Coconut boost for Barbados, Region

More-coconuts-974x365 BGIS

Barbados and the region can have a bustling coconut industry, despite being smaller than major growers such as Indonesia and The Philippines.

This assertion was made by Maurice Wilson, who is the Regional Coconut Industry Coordinator at the Caribbean Agricultural Research and Development Institute (CARDI).

He was speaking with the Barbados Government Information Service (BGIS) following the inaugural meeting of the National Stakeholders Platform (NSP) on the coconut industry, recently held at the Ministry of Agriculture’s Graeme Hall offices.

Barbados is among 11 CARIFORUM countries participating in a European Union (EU)-funded Caribbean Coconut Industry Development project. The Euro 4 million project, being executed by CARDI, is geared towards enhancing the competitiveness of the region’s coconut industry, thereby ensuring food security, creating jobs and generating revenue.

Mr. Wilson gave an overview of the undertaking, and noted that the Caribbean’s coconut industry was thrown into a tailspin decades ago, after coconut oil was deemed unhealthy. “In the 1970s, the coconut industry in the region virtually collapsed, because there was a soya bean lobby, which indicated that coconut oil was bad for the system.

Read more at: Barbados Government Information Service

Barbados Moves Closer To Coconut Industry

(Photo via BGIS)

Barbados has taken an all-inclusive approach to developing its coconut industry.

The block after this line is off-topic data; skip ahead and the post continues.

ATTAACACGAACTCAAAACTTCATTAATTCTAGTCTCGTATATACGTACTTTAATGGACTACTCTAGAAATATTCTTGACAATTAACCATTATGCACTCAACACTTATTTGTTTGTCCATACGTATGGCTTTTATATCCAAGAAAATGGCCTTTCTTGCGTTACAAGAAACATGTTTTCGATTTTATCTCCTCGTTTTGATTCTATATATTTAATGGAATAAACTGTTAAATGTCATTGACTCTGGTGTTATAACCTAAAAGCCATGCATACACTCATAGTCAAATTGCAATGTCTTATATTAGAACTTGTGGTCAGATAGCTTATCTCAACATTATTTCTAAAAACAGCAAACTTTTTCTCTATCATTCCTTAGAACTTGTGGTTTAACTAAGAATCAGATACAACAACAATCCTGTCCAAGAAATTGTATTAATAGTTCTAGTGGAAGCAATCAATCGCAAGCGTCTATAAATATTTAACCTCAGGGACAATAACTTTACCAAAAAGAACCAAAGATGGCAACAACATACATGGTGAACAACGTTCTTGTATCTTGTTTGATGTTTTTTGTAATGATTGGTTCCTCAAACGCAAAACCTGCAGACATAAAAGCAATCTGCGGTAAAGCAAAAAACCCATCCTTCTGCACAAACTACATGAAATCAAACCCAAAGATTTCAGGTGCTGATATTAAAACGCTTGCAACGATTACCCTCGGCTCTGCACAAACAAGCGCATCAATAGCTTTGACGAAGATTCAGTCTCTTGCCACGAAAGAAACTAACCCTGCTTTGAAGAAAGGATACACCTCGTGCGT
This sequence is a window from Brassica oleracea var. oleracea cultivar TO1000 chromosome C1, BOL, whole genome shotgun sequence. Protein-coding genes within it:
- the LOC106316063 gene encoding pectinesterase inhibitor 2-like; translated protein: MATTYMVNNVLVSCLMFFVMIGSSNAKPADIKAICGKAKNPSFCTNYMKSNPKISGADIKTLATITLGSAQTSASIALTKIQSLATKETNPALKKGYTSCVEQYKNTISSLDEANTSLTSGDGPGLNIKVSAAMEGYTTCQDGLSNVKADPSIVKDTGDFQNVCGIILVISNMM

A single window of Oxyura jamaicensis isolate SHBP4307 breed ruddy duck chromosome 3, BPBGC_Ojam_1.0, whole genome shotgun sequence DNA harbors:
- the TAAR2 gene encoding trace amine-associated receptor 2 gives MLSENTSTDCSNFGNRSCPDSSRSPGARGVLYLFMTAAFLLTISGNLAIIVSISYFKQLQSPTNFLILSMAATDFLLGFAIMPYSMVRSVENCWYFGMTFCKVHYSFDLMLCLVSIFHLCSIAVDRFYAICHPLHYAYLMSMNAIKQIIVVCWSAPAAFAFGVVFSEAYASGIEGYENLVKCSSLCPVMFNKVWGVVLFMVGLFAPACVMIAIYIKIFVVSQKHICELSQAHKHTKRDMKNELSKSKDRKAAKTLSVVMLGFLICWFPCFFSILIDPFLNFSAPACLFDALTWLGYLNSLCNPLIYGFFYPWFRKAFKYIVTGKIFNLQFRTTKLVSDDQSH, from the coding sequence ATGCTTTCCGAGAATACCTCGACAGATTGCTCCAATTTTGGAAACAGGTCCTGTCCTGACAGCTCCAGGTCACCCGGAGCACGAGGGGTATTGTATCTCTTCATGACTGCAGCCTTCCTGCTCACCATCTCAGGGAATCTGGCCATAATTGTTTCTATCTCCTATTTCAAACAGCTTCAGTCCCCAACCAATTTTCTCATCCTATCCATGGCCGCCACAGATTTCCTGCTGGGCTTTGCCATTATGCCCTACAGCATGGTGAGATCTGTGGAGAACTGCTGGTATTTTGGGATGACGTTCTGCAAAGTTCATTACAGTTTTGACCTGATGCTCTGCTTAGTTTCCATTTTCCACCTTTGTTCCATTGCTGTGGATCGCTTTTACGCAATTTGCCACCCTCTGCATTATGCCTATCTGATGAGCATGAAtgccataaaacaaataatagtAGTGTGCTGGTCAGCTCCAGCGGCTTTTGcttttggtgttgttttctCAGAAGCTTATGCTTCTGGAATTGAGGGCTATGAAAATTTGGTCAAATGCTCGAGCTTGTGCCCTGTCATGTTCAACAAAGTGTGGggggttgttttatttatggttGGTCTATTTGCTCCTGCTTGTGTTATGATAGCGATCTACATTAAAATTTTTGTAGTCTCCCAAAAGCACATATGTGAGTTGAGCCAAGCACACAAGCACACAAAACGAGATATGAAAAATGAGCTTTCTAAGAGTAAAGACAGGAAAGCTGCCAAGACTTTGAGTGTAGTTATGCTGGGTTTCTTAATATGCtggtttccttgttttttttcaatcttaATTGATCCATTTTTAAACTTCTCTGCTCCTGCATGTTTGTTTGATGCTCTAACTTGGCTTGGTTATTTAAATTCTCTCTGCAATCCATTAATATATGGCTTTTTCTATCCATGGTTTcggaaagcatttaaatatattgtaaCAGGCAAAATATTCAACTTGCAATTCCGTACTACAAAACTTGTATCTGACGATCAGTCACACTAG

Growers, vendors, processors, and agricultural officials met at the Ministry of Agriculture’s Graeme Hall, Christ Church office, this morning, for the inaugural meeting of the Barbados National Stakeholders Platform (NSP) on coconuts.

The discussion, which touched on several pertinent areas, was held by the Ministry, in collaboration with the Caribbean Agricultural Research Development Institute (CARDI) and the Barbados Society of Technologists in Agriculture (BSTA).

Barbados is among 11 Caribbean countries engaged in the Coconut Industry Development for the Caribbean Project, funded by the European Union at a cost of 4 million Euro, and executed by CARDI.  It was required that they set up NSPs.

According to CARDI’s Regional Coconut Industry Coordinator, Maurice Wilson, information from the NSP will help inform decisions in the developmental process.

“The National Stakeholder Platform is the mechanism by which the project could be managed and coordinated nationally and move forward,” he said.

Read more at: Barbados Government Information Service